Neymar might sign, but didn’t, but still might…Antoine Griezmann did sign…so did Eden Hazard and Luka Jovic…but Gareth Bale and James Rodriguez didn’t leave…while Ansu Fati has broken through from nowhere…but Ousmane Dembele is injured again…so is Lionel Messi…and Luis Suarez may or may not be over the hill.
On the evidence of the vast majority of media stories and public chatter about Barcelona and Real Madrid over the last few weeks, you might think that only forwards exist in football. Or, at least, that only forwards matter.
Goalscoring is, of course, the fun and sexy part of the game. When we are young, we want to shoot and score. And if we can’t do that, we want to be the guy who allows someone else to score, creating moments of defence-destroying magic with a devastating dribble, pass or cross.
Perhaps, though, we should all learn to pay a bit more attention to the other aspect of the game: defending. Because whether we like it or not, what happens when you don’t have the ball is just as important to winning a game than whatever magic you might be capable of creating in possession.
That lesson was evident from Spain’s big two this weekend. Firstly, on Saturday afternoon, Barcelona finally gained their first away win of the season by overcoming Getafe 2-0.
Did they do it with a glorious exhibition of incisive and creative attacking play? Well, no. In truth, they created very few clear chances and the two goals they did score were decidedly pedestrian: a long ball over the top from the goalkeeper converted by the onrushing centre forward, followed by a half-saved shot bundled home from close range.
There was nothing special about the goals scored by Luis Suarez and Junior Firpo at Getafe (although Suarez’s deft lob did show excellent technique), but they did the job. They got the goals they needed, and then…then Barca defended.
They defended in numbers, getting ten men behind the ball whenever Getafe gained possession; they defended with discipline, keeping their collective shape and denying the opposition space on the ball; they defended with focus, avoiding sloppy errors around their penalty area which could have given the home team a route back into the game.
The outcome: a 2-0 win, job done, points in the bag, thanks to a first clean sheet of the season.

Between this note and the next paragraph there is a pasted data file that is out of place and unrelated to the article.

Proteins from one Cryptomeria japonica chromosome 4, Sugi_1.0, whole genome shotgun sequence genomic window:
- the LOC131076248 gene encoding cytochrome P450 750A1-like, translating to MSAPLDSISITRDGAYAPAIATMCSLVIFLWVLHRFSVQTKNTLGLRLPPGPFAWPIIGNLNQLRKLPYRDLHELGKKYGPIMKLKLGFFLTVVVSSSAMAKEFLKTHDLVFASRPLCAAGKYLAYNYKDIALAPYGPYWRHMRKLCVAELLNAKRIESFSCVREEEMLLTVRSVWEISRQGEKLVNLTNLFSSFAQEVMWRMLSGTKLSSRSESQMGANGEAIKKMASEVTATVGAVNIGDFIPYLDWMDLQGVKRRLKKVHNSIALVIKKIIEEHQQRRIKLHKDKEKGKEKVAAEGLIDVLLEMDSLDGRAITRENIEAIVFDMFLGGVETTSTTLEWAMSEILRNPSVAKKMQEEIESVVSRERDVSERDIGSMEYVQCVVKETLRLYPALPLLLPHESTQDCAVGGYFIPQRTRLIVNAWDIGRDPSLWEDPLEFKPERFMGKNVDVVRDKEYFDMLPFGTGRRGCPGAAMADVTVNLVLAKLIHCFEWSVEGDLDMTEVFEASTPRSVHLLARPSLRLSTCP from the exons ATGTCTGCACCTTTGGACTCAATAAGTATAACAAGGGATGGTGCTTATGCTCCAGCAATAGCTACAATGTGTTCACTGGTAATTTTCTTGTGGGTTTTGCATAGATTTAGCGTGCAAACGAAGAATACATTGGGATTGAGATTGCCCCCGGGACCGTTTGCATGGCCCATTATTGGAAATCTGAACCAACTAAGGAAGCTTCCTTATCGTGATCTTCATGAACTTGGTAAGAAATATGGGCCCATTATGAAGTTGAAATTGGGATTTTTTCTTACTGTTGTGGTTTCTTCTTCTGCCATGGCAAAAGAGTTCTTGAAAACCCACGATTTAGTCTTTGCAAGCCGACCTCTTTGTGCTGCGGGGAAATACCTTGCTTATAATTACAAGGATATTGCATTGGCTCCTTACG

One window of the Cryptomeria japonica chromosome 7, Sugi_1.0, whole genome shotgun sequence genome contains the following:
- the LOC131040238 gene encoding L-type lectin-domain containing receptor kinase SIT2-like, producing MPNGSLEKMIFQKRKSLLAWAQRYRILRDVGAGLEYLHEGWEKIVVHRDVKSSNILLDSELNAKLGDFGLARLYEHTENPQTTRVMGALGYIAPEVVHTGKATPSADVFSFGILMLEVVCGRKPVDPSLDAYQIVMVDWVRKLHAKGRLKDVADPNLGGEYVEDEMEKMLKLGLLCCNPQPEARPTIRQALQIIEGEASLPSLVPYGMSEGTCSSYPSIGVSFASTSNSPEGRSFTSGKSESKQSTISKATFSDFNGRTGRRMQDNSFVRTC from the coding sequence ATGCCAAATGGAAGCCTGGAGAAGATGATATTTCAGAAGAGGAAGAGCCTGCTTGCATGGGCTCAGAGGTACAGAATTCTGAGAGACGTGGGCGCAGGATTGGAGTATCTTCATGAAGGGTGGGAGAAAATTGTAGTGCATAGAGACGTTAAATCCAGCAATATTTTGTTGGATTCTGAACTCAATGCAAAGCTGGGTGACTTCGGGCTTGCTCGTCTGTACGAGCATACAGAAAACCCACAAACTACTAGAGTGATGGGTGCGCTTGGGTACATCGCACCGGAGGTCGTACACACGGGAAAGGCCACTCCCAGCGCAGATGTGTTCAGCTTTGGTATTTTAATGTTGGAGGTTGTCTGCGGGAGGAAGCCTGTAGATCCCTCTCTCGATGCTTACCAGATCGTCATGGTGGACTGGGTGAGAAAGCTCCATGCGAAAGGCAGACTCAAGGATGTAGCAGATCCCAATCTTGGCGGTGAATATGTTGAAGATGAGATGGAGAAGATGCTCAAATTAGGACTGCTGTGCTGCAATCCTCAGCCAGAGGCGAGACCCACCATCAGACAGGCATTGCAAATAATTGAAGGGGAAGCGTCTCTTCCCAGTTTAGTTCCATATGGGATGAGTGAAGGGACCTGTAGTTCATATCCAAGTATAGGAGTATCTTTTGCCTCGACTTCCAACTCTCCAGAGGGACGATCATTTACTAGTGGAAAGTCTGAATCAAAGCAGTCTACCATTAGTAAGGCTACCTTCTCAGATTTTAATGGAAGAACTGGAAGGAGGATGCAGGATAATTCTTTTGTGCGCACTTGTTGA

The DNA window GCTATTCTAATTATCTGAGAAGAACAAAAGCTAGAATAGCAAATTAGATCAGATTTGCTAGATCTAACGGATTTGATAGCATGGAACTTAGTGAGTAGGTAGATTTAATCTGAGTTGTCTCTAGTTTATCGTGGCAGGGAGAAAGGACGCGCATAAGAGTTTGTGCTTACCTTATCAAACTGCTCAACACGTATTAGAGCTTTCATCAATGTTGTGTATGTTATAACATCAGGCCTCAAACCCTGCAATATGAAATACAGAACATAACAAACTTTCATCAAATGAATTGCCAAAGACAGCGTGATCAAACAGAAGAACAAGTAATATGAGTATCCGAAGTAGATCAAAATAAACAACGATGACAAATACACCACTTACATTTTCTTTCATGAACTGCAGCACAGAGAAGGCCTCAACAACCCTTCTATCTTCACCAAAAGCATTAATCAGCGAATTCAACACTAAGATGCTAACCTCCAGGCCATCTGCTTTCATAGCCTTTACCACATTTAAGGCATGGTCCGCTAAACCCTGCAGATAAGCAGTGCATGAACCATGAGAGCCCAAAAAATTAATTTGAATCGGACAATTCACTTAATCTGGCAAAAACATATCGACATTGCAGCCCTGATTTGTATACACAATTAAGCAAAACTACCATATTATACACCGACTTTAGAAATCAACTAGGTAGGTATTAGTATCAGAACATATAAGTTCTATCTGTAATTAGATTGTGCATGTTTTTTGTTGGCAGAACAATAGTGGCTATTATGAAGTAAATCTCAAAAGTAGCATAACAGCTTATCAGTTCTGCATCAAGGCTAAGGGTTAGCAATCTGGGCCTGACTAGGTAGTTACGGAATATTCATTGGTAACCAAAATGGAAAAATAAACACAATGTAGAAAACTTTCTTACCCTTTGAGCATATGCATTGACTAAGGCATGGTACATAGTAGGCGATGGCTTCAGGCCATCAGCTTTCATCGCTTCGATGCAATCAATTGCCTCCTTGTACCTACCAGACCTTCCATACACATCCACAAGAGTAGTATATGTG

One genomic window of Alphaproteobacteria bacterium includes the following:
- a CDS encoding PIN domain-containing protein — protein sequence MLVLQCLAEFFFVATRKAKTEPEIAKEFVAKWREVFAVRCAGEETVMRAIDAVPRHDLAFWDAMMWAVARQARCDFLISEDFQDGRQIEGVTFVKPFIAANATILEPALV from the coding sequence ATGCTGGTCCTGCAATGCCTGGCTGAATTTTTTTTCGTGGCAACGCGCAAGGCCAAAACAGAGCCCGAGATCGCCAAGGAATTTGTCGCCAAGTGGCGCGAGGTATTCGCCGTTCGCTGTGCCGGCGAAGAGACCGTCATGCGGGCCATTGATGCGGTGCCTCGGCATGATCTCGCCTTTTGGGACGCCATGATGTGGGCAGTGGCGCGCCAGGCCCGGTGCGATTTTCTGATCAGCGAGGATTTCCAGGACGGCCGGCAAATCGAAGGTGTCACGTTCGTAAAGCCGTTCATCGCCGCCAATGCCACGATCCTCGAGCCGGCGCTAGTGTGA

Later in the evening, Real Madrid followed a similar template to claim a worthy point at local rivals Atletico with an equally solid and organised performance.
For the third successive game, in fact, Los Blancos were so good defensively they did not allow their goalkeeper to make a single save – the most decisive action taken by Thibaut Courtois came in the first half, when he dived to parry a dangerous cross from Kieran Trippier and prevented it from reaching Diego Costa in the middle.
3 - Real Madrid have kept three consecutive clean sheets in LaLiga for the first time under Zinédine Zidane. Calmness. pic.twitter.com/NOMZd3iudy— OptaJose (@OptaJose) September 28, 2019
It’s quite sobering to think that Real’s success in the last week, which has seen them claim seven points from three games against Sevilla, Osasuna and Atletico, has been rooted in defensive excellence.
Sure, there were nice goals from exciting young wingers Vinicius Junior and Rodrygo Goes in the win over Osasuna, but the most important statistic for Zinedine Zidane’s men has been this one: goals conceded, zero.
The same applies to Barca. Getting their first road victory over the season did not require a touch of magic from Messi after all – it simply required a strong defensive performance, borne of a determined collective effort and good organisation.
And that’s the way it has to be. “Collective effort” and “good organisation” might not be the most exciting phrases in football, but they are – always have been and always will be – the basis of a successful team. Without those qualities, you are ripe for picking by any top-class side, as Real discovered ten days ago at Paris Saint-Germain and Barca famously found out at Anfield.
So don’t entirely forget about Messi, Benzema, Suarez and Hazard. Of course they have a big role to play. But defending matters a lot, too – and perhaps it matters even more.
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